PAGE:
There’s a strike, but what about responsibility during the strike

South African industrial action has become synonymous with violent, unlawful conduct, as was discussed in the recent case of Association of Mineworkers & Construction Union & Others v KPMM Road & Earthworks (JA 147/2017) [2018] ZALAC 28 (31 October 2018).

KPMM successfully approached the Labour Court for an interdict against the employees’ conduct but the employees failed to comply with the order, resulting in contempt proceedings against them. Having found that the employees acted with common purpose and that the Union failed to take “all reasonable steps to prevent and/or stop the unlawful conduct”, the Labour Court upheld the contempt order against individual employees and the Union and a suspended fine of R1 million was made against the Union.

The Union and its members appealed the contempt order. The Labour Appeal Court (LAC) echoed the sentiments of the Makhubela v S case, that common purpose is proven where one can show that the “individual employee was present at the scene where the violence was committed. That individual must have been aware of the assault on the victim. The individual must have intended to have made common cause with those who actually perpetrated the assault, that is he/she must have manifested some common purpose with the perpetrators of the assault by himself or herself performing some act of association with the conduct of the others. Finally, the individual must have possessed the requisite mens rea.” The court found that KPMM did not satisfy any of the above requirements and therefore the order of contempt against the employees was set aside.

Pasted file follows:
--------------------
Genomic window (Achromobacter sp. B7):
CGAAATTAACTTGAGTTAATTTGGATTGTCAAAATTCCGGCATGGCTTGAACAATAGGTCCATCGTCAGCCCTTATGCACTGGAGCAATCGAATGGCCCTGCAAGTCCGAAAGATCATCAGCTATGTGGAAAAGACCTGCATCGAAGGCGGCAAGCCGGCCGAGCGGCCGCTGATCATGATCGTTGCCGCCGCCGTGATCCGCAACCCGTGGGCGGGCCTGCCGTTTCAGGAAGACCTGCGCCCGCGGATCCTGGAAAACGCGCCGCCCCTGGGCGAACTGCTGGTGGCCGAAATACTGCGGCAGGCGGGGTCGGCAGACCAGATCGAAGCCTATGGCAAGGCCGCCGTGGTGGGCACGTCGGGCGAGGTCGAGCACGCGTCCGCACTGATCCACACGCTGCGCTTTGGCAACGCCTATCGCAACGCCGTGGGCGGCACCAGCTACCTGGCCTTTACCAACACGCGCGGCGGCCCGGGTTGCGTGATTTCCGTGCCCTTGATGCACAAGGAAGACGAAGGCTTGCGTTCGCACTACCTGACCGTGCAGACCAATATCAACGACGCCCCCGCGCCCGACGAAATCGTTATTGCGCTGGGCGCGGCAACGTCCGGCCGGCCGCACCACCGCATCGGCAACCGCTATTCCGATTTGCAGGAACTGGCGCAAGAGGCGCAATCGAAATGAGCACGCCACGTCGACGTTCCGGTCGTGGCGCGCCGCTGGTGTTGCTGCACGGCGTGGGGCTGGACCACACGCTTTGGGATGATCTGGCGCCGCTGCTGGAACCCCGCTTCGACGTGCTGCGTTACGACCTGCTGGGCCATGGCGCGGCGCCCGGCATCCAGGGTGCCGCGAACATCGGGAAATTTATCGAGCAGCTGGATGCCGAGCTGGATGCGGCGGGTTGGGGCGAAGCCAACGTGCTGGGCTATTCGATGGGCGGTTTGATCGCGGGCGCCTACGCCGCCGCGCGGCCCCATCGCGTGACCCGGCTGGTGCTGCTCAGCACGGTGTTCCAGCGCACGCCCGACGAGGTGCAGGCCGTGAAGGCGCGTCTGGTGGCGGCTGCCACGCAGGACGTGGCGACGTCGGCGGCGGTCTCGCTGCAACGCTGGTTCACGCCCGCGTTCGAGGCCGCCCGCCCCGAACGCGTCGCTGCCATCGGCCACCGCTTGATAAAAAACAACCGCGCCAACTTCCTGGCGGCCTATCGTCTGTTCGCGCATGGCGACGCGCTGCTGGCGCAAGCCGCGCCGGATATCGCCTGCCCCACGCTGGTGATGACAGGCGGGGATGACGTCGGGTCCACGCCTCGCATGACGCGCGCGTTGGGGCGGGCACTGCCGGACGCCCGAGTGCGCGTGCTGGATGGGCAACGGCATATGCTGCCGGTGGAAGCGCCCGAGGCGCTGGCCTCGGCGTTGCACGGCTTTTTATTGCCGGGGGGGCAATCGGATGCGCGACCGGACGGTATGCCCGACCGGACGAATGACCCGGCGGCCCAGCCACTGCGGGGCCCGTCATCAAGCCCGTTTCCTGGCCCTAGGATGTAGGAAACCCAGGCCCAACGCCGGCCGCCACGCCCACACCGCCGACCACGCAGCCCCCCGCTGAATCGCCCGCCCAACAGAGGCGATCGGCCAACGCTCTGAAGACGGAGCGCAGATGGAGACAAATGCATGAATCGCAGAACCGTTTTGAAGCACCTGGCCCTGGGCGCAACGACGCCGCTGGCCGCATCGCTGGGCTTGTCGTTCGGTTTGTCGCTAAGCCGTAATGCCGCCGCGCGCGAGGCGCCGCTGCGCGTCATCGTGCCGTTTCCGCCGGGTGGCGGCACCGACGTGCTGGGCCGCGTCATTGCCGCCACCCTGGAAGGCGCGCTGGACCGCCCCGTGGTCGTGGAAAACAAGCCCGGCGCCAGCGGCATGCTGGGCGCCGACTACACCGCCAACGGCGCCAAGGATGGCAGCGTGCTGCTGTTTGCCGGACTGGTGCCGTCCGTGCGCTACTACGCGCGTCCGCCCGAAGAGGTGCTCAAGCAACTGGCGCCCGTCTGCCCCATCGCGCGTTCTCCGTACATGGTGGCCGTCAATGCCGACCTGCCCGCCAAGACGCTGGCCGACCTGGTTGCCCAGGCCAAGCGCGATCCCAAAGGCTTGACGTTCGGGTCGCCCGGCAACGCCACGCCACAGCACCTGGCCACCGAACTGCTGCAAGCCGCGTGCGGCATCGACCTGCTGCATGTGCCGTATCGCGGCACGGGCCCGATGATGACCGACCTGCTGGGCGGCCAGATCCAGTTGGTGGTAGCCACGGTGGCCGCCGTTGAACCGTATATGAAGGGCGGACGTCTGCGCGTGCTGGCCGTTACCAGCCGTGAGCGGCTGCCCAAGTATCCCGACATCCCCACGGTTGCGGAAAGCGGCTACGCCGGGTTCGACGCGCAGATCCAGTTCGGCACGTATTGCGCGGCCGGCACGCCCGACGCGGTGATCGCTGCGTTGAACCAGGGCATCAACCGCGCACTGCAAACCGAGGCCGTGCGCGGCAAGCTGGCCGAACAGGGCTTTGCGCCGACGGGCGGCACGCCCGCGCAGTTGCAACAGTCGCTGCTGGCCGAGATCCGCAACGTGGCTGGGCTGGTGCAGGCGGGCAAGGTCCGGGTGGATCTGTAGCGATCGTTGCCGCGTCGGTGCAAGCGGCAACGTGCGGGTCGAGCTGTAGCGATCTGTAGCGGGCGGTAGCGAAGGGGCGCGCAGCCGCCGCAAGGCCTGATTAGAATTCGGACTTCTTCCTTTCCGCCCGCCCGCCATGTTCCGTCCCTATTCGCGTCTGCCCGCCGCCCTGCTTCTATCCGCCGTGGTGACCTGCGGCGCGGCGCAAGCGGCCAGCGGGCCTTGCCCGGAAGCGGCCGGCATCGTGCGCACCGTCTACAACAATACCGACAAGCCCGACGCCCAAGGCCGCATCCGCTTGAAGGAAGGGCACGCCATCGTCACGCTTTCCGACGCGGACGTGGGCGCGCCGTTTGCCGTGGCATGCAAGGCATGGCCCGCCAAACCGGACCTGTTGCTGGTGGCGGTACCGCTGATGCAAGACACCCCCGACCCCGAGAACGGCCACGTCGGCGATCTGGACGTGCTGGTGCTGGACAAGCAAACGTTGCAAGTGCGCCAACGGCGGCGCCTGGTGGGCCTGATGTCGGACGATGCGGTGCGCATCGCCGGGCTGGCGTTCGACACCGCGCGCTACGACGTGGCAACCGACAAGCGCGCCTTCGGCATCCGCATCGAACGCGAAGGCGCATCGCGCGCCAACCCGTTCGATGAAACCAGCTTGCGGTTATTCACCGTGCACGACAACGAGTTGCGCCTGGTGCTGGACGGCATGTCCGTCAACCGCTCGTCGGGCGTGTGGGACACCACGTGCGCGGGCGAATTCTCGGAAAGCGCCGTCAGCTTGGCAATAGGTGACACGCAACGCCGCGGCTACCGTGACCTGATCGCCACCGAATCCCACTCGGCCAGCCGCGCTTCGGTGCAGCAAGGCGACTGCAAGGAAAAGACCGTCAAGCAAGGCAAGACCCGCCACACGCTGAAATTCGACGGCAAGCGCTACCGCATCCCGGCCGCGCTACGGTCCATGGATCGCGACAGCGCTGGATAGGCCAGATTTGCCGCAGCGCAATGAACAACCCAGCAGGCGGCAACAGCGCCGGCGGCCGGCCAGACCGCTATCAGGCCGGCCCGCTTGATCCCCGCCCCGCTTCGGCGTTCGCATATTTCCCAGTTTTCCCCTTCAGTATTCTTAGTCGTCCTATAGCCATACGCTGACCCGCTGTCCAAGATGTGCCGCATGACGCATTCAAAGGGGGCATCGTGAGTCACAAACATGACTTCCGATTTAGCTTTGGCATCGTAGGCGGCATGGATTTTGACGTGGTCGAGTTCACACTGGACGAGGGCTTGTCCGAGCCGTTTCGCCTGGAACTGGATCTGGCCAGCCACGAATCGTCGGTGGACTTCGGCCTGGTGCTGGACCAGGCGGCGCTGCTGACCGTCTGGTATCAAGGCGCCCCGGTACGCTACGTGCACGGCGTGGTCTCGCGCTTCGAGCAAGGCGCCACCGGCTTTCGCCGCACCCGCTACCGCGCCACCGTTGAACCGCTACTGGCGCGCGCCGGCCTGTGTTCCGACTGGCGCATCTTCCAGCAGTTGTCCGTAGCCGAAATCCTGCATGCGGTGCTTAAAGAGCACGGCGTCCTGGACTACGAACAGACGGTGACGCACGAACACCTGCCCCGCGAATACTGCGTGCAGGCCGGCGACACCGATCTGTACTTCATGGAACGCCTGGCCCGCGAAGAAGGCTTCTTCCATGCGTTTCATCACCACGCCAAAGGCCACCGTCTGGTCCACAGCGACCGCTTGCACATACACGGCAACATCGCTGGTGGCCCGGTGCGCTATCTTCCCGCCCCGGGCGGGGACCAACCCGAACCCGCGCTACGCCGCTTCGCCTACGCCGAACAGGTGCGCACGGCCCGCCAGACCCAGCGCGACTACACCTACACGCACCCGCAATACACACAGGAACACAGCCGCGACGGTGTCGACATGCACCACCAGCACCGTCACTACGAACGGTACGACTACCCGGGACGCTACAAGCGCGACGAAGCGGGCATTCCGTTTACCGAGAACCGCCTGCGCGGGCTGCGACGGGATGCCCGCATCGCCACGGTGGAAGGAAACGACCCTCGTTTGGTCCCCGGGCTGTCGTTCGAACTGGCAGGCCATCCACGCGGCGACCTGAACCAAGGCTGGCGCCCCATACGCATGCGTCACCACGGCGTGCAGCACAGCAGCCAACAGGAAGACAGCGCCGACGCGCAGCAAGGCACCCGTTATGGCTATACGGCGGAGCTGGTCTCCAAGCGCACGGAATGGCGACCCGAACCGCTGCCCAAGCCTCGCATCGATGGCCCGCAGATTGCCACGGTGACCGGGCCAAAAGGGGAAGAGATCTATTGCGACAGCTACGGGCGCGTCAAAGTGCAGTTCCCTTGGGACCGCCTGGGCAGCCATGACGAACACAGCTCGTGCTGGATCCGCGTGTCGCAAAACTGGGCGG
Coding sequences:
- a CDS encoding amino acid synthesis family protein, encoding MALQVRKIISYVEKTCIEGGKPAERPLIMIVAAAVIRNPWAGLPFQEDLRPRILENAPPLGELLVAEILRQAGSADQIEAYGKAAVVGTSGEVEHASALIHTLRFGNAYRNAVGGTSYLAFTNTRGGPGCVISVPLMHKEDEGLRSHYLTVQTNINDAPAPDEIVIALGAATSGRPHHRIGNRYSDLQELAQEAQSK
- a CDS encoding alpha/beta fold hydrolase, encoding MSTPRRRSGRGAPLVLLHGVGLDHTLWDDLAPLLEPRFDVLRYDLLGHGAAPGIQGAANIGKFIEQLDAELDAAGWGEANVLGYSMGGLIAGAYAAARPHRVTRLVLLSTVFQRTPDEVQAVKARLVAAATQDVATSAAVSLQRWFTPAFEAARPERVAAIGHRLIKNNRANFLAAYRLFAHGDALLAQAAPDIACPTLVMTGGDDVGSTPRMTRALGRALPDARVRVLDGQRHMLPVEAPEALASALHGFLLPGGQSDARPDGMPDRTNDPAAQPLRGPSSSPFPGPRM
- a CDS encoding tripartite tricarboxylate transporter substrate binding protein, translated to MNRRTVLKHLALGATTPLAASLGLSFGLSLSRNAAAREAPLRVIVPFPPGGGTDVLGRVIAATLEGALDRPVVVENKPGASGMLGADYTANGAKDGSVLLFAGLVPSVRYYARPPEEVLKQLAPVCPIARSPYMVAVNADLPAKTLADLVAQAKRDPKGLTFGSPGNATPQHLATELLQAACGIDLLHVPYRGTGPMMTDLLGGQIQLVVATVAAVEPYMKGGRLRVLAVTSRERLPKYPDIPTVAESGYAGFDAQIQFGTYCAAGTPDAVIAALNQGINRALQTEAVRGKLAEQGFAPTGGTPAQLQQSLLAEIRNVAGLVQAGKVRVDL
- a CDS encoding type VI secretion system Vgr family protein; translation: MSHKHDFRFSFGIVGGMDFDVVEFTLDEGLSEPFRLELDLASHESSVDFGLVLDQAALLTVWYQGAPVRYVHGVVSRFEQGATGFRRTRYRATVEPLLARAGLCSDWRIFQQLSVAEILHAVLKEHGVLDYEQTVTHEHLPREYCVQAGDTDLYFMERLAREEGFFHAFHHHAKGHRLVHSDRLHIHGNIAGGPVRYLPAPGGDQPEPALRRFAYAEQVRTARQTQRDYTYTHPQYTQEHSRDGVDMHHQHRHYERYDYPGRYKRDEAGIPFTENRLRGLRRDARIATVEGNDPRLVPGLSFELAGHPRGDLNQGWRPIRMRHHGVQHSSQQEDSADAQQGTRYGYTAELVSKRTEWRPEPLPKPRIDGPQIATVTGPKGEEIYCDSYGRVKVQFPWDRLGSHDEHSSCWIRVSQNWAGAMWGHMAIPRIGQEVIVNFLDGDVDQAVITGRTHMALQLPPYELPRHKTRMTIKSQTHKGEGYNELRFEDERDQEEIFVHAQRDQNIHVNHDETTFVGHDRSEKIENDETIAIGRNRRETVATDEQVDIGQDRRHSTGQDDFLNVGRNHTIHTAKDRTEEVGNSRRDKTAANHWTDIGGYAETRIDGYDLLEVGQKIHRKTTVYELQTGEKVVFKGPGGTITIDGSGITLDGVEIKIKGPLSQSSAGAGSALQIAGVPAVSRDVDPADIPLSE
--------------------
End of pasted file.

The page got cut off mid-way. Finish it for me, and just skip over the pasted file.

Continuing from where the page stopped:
Turning to the Union’s contempt the LAC confirmed that KPMM had to prove beyond reasonable doubt that the non-compliance was wilful and mala fide. This test is higher than usual in civil matters, because of the adverse effect of punitive measures that arise from contempt proceedings. The court found that KPMM had failed to prove that the non-compliance was wilful and mala fide and the appeal was upheld.

Employers are urged, if they wish to obtain relief against a Union in circumstances similar to that of the above dispute, to ensure that the notice of motion in the application prepared by their legal advisor for an interdict clearly indicates the nature of the unlawful actions of the employees and also provides details of such actions known to the Union and of what steps the Union ought to have taken to prevent or stop the illegal activities.

This article has been written by Sanelisiwe Nyasulu, a Director in the Employment Law Department of Garlicke & Bousfield Inc.

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